three pictures of black brindle corso

The black brindle has a red or fawn base color overlayed with black tiger stripes, giving it the mighty look of a tiger. Italians, therefore, call the black brindle Cane Corso Tigrato (tiger-like), and they were used as hunting dogs back in the day.

It should be understood that this type of brindling is entirely standard and is not caused by cross-breeding or genetic faults. 

The most significant advantage of this coat color is its lifespan. Black brindle Cane Corsos have the longest lifespan of the entire breed, with a median of 10.3 years.


6. Gray Brindle Cane Corsos

pictures of a gray brindle cane corso

Gray brindles have a fawn base overlayed with gray or blue stripes. It is caused by a recessive gene producing a diluted black color seen as gray. Their specialty is that it’s common to have brindling on their muzzles.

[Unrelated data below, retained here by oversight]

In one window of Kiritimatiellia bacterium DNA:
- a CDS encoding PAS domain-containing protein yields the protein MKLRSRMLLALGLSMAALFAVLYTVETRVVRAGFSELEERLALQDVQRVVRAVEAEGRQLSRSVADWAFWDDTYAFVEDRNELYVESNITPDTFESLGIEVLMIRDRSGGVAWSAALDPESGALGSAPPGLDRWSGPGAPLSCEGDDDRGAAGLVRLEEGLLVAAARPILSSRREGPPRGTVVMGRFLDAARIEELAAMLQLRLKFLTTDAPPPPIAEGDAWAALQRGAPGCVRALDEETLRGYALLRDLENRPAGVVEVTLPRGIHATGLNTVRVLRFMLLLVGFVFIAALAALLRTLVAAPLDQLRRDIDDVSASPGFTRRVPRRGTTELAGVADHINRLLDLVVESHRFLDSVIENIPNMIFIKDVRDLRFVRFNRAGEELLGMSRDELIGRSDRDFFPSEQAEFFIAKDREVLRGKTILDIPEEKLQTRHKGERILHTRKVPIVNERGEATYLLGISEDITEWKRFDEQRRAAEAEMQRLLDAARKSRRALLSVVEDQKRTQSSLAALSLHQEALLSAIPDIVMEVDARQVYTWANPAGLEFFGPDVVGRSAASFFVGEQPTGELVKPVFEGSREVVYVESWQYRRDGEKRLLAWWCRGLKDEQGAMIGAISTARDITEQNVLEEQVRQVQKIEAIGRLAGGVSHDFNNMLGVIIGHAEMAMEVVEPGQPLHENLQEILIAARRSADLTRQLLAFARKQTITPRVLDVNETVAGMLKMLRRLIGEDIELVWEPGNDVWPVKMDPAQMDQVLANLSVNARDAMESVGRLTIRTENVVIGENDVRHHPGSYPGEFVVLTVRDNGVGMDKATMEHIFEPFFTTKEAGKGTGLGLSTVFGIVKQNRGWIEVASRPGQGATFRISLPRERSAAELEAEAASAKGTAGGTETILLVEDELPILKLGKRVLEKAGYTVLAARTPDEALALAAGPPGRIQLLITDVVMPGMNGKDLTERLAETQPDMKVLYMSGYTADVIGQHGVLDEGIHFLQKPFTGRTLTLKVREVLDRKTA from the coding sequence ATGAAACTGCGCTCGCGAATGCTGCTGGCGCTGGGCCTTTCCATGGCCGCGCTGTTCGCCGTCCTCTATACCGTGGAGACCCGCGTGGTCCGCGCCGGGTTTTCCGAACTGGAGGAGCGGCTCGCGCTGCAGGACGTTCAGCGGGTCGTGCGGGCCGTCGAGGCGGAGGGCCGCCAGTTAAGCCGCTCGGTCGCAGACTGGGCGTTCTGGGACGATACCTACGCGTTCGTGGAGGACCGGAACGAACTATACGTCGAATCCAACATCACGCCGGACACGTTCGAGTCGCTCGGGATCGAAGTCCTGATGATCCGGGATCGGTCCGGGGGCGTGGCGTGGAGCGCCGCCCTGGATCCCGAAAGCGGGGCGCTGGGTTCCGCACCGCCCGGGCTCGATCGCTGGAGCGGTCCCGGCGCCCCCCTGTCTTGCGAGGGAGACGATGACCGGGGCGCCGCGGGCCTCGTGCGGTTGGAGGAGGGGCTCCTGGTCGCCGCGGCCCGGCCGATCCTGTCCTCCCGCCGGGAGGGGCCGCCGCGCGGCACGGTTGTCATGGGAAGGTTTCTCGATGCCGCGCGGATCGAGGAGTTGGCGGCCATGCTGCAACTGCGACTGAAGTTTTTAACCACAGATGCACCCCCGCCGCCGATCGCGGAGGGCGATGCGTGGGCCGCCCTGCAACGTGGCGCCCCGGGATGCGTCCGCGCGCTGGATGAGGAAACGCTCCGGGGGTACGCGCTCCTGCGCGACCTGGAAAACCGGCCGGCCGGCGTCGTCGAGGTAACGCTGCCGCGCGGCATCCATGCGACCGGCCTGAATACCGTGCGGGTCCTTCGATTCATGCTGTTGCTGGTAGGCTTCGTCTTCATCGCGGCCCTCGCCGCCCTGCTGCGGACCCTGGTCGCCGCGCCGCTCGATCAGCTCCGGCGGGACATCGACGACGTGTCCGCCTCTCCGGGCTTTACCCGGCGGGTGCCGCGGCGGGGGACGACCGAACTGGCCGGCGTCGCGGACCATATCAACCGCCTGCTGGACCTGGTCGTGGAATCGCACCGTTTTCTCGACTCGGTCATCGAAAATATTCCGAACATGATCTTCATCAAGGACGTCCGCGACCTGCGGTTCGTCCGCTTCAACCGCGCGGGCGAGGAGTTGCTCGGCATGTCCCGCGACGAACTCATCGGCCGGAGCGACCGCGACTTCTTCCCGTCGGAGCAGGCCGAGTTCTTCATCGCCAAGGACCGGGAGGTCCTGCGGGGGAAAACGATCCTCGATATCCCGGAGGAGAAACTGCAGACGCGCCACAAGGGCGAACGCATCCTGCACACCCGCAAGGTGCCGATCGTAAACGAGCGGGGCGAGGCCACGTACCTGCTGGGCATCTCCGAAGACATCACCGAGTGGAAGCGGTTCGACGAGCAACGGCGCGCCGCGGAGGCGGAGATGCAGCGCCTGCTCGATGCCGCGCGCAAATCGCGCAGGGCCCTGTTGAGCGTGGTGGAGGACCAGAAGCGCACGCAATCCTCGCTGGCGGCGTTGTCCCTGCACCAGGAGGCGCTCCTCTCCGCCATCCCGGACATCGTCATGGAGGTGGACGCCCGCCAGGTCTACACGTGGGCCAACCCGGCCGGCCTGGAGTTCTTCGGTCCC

Historically, gray brindles were companions of Italian cowboys owing to their ability to camouflage in the terrain. They also have longer life expectancies than solid-colored Cane Corso and are easy to breed. 

Let’s stop briefly to debunk a myth about the mysterious blue Cane Corso before moving on. Contrary to what most breeders say, the blue coat color DOES NOT exist and is not mentioned anywhere in the breed standard issued by the AKC. 

This is because the “blue” color is caused by extreme dilution of the black pigment, which is mentioned in dog breed standards as gray. So, “blue Cane Corsos” are, in reality, gray Cane Corsos with pigment dilution that makes them look blue. 

So, if a breeder ever tries to convince you that blue Cane Corso exists, now you know the truth!


7. Chestnut Brindle Cane Corso

two pictures of chestnut brindle cane corso

Chestnut brindles are the rarest of the Cane Corso brindle variety because they are comparatively challenging to breed compared to other brindles.